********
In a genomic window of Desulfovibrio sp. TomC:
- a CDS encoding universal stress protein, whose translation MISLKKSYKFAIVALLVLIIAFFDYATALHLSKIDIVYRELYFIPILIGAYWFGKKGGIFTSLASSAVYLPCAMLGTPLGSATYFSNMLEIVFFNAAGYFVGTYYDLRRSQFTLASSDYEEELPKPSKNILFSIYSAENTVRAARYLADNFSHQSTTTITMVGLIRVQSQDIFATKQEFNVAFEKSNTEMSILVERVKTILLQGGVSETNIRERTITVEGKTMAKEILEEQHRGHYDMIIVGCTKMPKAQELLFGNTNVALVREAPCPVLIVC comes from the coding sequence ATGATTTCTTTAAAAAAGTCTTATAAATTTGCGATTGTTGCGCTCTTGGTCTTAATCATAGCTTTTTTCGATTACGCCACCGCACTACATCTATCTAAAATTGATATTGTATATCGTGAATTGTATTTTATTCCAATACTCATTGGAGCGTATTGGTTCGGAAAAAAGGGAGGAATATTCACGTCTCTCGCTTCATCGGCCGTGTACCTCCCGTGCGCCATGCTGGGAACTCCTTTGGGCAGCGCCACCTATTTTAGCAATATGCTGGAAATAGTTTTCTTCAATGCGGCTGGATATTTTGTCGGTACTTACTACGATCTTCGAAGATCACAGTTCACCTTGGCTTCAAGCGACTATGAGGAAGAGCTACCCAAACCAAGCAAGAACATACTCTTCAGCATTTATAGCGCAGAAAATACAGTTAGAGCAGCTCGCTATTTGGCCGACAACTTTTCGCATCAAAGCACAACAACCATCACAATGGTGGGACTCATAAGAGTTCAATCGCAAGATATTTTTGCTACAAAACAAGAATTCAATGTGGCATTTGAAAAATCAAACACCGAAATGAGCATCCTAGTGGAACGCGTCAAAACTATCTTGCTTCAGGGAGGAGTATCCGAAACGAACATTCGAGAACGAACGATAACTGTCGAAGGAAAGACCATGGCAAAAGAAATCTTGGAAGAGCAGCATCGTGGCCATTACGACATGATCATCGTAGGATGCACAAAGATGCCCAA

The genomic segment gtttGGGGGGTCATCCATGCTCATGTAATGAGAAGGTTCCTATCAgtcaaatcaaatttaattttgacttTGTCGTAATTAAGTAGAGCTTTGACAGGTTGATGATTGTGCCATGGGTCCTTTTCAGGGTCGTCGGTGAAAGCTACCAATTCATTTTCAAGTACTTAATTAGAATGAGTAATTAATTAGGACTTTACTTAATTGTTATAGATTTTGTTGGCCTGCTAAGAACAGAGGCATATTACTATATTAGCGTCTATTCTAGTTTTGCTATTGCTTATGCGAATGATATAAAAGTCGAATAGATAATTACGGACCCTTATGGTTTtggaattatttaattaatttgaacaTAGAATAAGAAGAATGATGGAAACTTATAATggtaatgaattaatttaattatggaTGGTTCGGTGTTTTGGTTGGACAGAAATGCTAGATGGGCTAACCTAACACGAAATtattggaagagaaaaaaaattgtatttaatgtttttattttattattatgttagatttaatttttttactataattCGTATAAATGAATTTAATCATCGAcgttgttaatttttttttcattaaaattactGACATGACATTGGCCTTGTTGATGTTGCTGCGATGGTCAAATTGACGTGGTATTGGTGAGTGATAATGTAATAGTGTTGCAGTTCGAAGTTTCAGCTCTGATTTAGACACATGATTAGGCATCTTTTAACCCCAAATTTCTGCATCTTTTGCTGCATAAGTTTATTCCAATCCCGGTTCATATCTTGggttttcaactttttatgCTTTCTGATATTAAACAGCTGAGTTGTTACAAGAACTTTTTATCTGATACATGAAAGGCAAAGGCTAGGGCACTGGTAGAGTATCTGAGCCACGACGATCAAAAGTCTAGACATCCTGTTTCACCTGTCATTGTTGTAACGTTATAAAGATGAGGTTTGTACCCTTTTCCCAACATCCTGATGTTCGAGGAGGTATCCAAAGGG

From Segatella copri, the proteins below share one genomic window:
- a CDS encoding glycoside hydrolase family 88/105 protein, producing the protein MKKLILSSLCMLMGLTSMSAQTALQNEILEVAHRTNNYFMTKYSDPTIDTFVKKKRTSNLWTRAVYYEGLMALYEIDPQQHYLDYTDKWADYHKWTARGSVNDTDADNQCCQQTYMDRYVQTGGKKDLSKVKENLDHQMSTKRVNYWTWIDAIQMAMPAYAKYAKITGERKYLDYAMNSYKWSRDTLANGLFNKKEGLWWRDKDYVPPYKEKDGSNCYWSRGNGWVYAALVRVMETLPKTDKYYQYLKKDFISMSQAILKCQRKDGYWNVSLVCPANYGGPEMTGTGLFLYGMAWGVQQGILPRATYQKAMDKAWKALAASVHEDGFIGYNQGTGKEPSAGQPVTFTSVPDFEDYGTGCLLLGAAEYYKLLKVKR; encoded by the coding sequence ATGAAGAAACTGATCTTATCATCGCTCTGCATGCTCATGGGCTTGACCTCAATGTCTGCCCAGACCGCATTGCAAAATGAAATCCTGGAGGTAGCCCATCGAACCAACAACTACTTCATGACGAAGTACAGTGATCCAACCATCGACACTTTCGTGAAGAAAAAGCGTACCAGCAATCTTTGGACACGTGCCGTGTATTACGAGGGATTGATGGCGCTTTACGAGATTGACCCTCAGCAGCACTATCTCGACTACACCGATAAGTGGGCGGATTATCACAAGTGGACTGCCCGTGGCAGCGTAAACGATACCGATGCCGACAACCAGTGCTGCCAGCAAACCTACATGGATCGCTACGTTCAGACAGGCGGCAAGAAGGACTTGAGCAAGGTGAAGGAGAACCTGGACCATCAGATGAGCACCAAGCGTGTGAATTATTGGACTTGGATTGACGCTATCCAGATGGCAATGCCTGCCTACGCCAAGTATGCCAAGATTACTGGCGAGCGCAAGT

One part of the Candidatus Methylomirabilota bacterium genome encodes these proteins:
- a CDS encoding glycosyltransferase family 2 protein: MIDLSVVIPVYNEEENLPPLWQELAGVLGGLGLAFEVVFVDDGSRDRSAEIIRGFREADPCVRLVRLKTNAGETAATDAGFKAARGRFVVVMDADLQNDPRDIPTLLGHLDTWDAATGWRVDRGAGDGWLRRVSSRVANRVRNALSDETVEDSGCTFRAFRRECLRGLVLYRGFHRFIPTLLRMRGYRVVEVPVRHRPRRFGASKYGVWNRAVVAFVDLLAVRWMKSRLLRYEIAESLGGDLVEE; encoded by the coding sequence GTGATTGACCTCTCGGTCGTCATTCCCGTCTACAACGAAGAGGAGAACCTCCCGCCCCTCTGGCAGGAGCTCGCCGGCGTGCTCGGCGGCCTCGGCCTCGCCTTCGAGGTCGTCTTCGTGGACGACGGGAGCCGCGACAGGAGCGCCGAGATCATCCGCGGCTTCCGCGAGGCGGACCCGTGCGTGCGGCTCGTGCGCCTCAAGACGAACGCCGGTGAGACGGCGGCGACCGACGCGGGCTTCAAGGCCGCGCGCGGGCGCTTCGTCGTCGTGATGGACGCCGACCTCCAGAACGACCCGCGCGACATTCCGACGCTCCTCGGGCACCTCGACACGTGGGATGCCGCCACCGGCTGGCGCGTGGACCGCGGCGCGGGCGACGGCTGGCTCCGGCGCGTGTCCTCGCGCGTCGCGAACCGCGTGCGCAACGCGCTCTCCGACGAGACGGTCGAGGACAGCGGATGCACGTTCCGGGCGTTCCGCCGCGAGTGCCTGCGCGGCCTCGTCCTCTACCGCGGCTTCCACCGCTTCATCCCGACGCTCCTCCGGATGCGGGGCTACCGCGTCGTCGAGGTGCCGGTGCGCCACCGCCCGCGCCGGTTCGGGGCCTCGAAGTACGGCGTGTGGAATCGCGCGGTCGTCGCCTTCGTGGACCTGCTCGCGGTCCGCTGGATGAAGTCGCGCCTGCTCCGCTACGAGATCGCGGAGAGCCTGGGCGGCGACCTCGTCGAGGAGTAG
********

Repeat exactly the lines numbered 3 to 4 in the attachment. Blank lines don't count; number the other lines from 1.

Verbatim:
The genomic segment gtttGGGGGGTCATCCATGCTCATGTAATGAGAAGGTTCCTATCAgtcaaatcaaatttaattttgacttTGTCGTAATTAAGTAGAGCTTTGACAGGTTGATGATTGTGCCATGGGTCCTTTTCAGGGTCGTCGGTGAAAGCTACCAATTCATTTTCAAGTACTTAATTAGAATGAGTAATTAATTAGGACTTTACTTAATTGTTATAGATTTTGTTGGCCTGCTAAGAACAGAGGCATATTACTATATTAGCGTCTATTCTAGTTTTGCTATTGCTTATGCGAATGATATAAAAGTCGAATAGATAATTACGGACCCTTATGGTTTtggaattatttaattaatttgaacaTAGAATAAGAAGAATGATGGAAACTTATAATggtaatgaattaatttaattatggaTGGTTCGGTGTTTTGGTTGGACAGAAATGCTAGATGGGCTAACCTAACACGAAATtattggaagagaaaaaaaattgtatttaatgtttttattttattattatgttagatttaatttttttactataattCGTATAAATGAATTTAATCATCGAcgttgttaatttttttttcattaaaattactGACATGACATTGGCCTTGTTGATGTTGCTGCGATGGTCAAATTGACGTGGTATTGGTGAGTGATAATGTAATAGTGTTGCAGTTCGAAGTTTCAGCTCTGATTTAGACACATGATTAGGCATCTTTTAACCCCAAATTTCTGCATCTTTTGCTGCATAAGTTTATTCCAATCCCGGTTCATATCTTGggttttcaactttttatgCTTTCTGATATTAAACAGCTGAGTTGTTACAAGAACTTTTTATCTGATACATGAAAGGCAAAGGCTAGGGCACTGGTAGAGTATCTGAGCCACGACGATCAAAAGTCTAGACATCCTGTTTCACCTGTCATTGTTGTAACGTTATAAAGATGAGGTTTGTACCCTTTTCCCAACATCCTGATGTTCGAGGAGGTATCCAAAGGG

From Segatella copri, the proteins below share one genomic window: